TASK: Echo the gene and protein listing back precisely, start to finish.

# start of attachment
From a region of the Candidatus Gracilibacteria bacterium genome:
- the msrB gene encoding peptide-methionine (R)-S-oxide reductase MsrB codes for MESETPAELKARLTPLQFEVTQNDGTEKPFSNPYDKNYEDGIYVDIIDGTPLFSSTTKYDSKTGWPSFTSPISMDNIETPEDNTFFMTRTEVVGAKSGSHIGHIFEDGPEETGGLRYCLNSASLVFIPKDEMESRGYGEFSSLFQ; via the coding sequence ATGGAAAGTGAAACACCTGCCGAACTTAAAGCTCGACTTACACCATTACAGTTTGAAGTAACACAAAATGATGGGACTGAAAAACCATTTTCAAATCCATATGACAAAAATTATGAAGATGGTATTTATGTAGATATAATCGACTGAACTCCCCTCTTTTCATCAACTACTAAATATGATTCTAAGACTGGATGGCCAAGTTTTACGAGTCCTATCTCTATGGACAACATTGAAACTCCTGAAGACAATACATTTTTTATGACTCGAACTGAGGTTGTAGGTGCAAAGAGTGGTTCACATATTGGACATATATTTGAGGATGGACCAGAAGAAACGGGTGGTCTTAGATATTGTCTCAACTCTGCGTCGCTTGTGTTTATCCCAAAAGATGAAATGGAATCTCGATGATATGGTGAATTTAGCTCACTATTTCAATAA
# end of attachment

From a region of the Candidatus Gracilibacteria bacterium genome:
- the msrB gene encoding peptide-methionine (R)-S-oxide reductase MsrB codes for MESETPAELKARLTPLQFEVTQNDGTEKPFSNPYDKNYEDGIYVDIIDGTPLFSSTTKYDSKTGWPSFTSPISMDNIETPEDNTFFMTRTEVVGAKSGSHIGHIFEDGPEETGGLRYCLNSASLVFIPKDEMESRGYGEFSSLFQ; via the coding sequence ATGGAAAGTGAAACACCTGCCGAACTTAAAGCTCGACTTACACCATTACAGTTTGAAGTAACACAAAATGATGGGACTGAAAAACCATTTTCAAATCCATATGACAAAAATTATGAAGATGGTATTTATGTAGATATAATCGACTGAACTCCCCTCTTTTCATCAACTACTAAATATGATTCTAAGACTGGATGGCCAAGTTTTACGAGTCCTATCTCTATGGACAACATTGAAACTCCTGAAGACAATACATTTTTTATGACTCGAACTGAGGTTGTAGGTGCAAAGAGTGGTTCACATATTGGACATATATTTGAGGATGGACCAGAAGAAACGGGTGGTCTTAGATATTGTCTCAACTCTGCGTCGCTTGTGTTTATCCCAAAAGATGAAATGGAATCTCGATGATATGGTGAATTTAGCTCACTATTTCAATAA